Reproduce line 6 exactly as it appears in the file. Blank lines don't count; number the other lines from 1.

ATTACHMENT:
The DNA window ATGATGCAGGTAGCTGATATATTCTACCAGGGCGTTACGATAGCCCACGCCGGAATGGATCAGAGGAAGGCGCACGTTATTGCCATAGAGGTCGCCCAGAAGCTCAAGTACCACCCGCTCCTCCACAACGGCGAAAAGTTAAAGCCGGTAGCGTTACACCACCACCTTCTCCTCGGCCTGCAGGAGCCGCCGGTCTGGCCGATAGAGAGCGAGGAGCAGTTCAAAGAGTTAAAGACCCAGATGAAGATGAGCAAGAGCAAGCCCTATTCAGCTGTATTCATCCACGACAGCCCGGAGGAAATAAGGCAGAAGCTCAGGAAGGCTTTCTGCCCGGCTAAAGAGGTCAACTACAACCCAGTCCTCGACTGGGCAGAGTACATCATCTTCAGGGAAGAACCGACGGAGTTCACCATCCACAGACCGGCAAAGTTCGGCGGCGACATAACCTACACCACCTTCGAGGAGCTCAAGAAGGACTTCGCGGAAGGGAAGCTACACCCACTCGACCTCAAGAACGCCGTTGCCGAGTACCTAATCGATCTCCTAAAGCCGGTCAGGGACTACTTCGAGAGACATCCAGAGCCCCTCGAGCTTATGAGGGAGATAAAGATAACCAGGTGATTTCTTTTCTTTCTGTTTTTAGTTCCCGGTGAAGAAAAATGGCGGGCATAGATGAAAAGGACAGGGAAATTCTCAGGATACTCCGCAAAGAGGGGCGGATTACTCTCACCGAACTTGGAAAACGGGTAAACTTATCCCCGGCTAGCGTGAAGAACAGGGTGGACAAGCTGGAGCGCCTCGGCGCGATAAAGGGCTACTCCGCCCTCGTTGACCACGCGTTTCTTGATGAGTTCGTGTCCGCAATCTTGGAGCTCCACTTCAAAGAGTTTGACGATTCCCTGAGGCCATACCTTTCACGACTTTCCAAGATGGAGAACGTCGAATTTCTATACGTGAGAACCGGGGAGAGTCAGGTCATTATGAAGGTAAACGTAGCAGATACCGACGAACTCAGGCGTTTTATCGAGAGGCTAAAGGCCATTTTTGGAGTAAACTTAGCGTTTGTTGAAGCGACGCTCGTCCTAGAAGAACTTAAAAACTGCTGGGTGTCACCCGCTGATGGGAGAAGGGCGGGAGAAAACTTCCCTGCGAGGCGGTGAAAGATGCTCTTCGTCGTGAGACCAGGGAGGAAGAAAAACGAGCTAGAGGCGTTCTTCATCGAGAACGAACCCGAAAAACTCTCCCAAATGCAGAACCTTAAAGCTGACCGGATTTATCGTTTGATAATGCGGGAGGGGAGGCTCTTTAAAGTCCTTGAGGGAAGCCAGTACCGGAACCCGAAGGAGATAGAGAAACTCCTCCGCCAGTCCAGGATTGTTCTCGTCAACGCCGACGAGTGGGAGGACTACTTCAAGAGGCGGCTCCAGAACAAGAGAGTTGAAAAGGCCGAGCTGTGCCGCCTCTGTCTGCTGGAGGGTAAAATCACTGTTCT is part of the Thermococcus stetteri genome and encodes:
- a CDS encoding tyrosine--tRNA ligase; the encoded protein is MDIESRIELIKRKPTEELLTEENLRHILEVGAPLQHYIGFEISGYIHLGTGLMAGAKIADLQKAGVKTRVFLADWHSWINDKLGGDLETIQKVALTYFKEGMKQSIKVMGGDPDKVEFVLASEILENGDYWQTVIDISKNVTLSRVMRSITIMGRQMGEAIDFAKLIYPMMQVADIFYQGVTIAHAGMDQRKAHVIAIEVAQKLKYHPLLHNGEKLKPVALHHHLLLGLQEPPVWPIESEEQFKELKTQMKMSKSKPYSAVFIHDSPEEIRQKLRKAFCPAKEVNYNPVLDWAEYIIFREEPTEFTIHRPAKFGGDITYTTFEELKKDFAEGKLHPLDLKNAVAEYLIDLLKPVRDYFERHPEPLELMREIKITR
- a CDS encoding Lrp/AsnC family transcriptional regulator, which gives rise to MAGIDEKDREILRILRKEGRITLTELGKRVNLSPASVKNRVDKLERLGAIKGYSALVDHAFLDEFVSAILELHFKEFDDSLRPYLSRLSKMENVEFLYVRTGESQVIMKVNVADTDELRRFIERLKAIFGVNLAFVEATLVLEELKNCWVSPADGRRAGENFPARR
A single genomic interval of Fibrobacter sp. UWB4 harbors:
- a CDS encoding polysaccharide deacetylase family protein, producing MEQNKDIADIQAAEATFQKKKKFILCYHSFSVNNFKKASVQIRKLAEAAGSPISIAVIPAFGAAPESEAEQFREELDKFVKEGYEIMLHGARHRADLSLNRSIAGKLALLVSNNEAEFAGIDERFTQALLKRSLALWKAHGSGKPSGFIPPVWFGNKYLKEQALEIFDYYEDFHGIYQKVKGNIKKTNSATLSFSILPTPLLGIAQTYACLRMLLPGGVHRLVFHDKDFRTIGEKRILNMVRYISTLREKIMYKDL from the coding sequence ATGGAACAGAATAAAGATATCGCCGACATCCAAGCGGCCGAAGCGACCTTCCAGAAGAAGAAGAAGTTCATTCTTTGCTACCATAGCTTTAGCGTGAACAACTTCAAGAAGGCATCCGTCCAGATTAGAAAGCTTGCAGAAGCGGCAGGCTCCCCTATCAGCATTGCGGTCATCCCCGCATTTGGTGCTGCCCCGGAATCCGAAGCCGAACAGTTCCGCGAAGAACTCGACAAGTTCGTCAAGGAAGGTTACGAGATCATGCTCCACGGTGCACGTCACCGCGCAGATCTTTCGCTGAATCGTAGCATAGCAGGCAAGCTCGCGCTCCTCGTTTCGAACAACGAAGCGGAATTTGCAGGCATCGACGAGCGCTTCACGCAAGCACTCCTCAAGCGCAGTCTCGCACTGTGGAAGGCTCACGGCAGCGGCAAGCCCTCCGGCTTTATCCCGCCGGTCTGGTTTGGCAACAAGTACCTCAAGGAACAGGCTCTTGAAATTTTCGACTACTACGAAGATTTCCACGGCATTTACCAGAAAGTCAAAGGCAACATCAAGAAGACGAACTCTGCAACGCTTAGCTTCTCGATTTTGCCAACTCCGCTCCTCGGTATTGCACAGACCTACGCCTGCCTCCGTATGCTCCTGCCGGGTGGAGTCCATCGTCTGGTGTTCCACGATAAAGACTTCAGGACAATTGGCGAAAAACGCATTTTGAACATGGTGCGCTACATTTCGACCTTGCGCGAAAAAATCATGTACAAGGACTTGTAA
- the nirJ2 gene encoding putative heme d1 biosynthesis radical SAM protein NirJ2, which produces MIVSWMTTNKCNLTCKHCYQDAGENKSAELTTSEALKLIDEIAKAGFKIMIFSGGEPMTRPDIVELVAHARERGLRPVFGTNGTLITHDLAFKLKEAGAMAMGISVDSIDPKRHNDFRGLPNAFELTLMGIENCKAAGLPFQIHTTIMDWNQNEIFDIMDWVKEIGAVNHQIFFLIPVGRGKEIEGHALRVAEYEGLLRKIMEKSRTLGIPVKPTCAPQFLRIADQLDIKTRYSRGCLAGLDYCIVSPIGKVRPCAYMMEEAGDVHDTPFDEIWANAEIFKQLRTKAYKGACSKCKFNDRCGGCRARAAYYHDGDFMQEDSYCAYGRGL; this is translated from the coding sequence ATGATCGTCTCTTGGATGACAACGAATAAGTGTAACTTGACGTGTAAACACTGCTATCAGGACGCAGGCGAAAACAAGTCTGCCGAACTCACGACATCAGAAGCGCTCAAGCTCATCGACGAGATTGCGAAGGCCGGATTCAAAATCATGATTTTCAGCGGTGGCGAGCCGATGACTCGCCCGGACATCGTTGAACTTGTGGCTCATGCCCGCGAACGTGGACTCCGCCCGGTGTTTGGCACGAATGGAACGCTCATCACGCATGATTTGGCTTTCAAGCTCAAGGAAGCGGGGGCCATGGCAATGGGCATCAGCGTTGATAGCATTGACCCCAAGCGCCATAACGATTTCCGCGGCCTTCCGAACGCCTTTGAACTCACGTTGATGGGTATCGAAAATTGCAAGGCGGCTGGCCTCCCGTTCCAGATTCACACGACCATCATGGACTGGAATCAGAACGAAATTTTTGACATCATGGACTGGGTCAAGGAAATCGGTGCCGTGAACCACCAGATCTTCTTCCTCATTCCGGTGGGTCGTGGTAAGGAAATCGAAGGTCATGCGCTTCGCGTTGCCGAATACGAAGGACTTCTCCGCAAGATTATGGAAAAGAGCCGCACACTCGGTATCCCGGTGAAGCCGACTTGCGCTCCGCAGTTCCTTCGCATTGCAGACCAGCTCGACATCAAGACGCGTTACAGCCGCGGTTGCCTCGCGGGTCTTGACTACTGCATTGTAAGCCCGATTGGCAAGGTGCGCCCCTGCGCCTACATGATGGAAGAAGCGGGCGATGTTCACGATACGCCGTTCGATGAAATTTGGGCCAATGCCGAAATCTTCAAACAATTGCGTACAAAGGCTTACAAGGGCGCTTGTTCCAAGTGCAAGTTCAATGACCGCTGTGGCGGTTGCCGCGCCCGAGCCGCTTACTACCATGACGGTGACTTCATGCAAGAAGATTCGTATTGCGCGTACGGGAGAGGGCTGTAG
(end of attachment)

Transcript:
- the nirJ2 gene encoding putative heme d1 biosynthesis radical SAM protein NirJ2, which produces MIVSWMTTNKCNLTCKHCYQDAGENKSAELTTSEALKLIDEIAKAGFKIMIFSGGEPMTRPDIVELVAHARERGLRPVFGTNGTLITHDLAFKLKEAGAMAMGISVDSIDPKRHNDFRGLPNAFELTLMGIENCKAAGLPFQIHTTIMDWNQNEIFDIMDWVKEIGAVNHQIFFLIPVGRGKEIEGHALRVAEYEGLLRKIMEKSRTLGIPVKPTCAPQFLRIADQLDIKTRYSRGCLAGLDYCIVSPIGKVRPCAYMMEEAGDVHDTPFDEIWANAEIFKQLRTKAYKGACSKCKFNDRCGGCRARAAYYHDGDFMQEDSYCAYGRGL; this is translated from the coding sequence ATGATCGTCTCTTGGATGACAACGAATAAGTGTAACTTGACGTGTAAACACTGCTATCAGGACGCAGGCGAAAACAAGTCTGCCGAACTCACGACATCAGAAGCGCTCAAGCTCATCGACGAGATTGCGAAGGCCGGATTCAAAATCATGATTTTCAGCGGTGGCGAGCCGATGACTCGCCCGGACATCGTTGAACTTGTGGCTCATGCCCGCGAACGTGGACTCCGCCCGGTGTTTGGCACGAATGGAACGCTCATCACGCATGATTTGGCTTTCAAGCTCAAGGAAGCGGGGGCCATGGCAATGGGCATCAGCGTTGATAGCATTGACCCCAAGCGCCATAACGATTTCCGCGGCCTTCCGAACGCCTTTGAACTCACGTTGATGGGTATCGAAAATTGCAAGGCGGCTGGCCTCCCGTTCCAGATTCACACGACCATCATGGACTGGAATCAGAACGAAATTTTTGACATCATGGACTGGGTCAAGGAAATCGGTGCCGTGAACCACCAGATCTTCTTCCTCATTCCGGTGGGTCGTGGTAAGGAAATCGAAGGTCATGCGCTTCGCGTTGCCGAATACGAAGGACTTCTCCGCAAGATTATGGAAAAGAGCCGCACACTCGGTATCCCGGTGAAGCCGACTTGCGCTCCGCAGTTCCTTCGCATTGCAGACCAGCTCGACATCAAGACGCGTTACAGCCGCGGTTGCCTCGCGGGTCTTGACTACTGCATTGTAAGCCCGATTGGCAAGGTGCGCCCCTGCGCCTACATGATGGAAGAAGCGGGCGATGTTCACGATACGCCGTTCGATGAAATTTGGGCCAATGCCGAAATCTTCAAACAATTGCGTACAAAGGCTTACAAGGGCGCTTGTTCCAAGTGCAAGTTCAATGACCGCTGTGGCGGTTGCCGCGCCCGAGCCGCTTACTACCATGACGGTGACTTCATGCAAGAAGATTCGTATTGCGCGTACGGGAGAGGGCTGTAG